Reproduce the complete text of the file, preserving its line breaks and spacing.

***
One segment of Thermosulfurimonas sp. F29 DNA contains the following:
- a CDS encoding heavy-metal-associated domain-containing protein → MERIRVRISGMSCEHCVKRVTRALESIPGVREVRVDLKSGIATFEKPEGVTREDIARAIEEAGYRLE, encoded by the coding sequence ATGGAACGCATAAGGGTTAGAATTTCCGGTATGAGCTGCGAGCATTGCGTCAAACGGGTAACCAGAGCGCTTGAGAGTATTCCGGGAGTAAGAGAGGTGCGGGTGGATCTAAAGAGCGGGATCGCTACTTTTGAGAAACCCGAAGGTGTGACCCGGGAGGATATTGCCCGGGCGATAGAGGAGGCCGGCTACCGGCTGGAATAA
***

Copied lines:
One segment of Thermosulfurimonas sp. F29 DNA contains the following:
- a CDS encoding heavy-metal-associated domain-containing protein → MERIRVRISGMSCEHCVKRVTRALESIPGVREVRVDLKSGIATFEKPEGVTREDIARAIEEAGYRLE, encoded by the coding sequence ATGGAACGCATAAGGGTTAGAATTTCCGGTATGAGCTGCGAGCATTGCGTCAAACGGGTAACCAGAGCGCTTGAGAGTATTCCGGGAGTAAGAGAGGTGCGGGTGGATCTAAAGAGCGGGATCGCTACTTTTGAGAAACCCGAAGGTGTGACCCGGGAGGATATTGCCCGGGCGATAGAGGAGGCCGGCTACCGGCTGGAATAA